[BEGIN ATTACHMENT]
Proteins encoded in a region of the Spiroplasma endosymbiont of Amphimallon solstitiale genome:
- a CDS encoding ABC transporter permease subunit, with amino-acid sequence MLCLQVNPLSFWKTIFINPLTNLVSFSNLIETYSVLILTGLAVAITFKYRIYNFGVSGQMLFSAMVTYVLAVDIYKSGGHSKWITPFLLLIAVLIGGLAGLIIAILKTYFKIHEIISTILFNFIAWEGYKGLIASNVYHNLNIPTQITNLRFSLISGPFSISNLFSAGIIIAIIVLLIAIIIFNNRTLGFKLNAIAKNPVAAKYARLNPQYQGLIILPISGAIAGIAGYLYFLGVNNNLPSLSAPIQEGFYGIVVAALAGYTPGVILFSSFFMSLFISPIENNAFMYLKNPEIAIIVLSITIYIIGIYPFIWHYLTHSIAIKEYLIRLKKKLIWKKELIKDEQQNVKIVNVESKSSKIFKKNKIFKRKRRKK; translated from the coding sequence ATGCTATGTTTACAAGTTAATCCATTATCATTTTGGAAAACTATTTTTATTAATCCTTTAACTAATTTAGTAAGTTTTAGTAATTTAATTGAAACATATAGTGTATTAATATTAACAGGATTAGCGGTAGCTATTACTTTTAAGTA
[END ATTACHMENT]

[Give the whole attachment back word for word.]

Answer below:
Proteins encoded in a region of the Spiroplasma endosymbiont of Amphimallon solstitiale genome:
- a CDS encoding ABC transporter permease subunit, with amino-acid sequence MLCLQVNPLSFWKTIFINPLTNLVSFSNLIETYSVLILTGLAVAITFKYRIYNFGVSGQMLFSAMVTYVLAVDIYKSGGHSKWITPFLLLIAVLIGGLAGLIIAILKTYFKIHEIISTILFNFIAWEGYKGLIASNVYHNLNIPTQITNLRFSLISGPFSISNLFSAGIIIAIIVLLIAIIIFNNRTLGFKLNAIAKNPVAAKYARLNPQYQGLIILPISGAIAGIAGYLYFLGVNNNLPSLSAPIQEGFYGIVVAALAGYTPGVILFSSFFMSLFISPIENNAFMYLKNPEIAIIVLSITIYIIGIYPFIWHYLTHSIAIKEYLIRLKKKLIWKKELIKDEQQNVKIVNVESKSSKIFKKNKIFKRKRRKK; translated from the coding sequence ATGCTATGTTTACAAGTTAATCCATTATCATTTTGGAAAACTATTTTTATTAATCCTTTAACTAATTTAGTAAGTTTTAGTAATTTAATTGAAACATATAGTGTATTAATATTAACAGGATTAGCGGTAGCTATTACTTTTAAGTA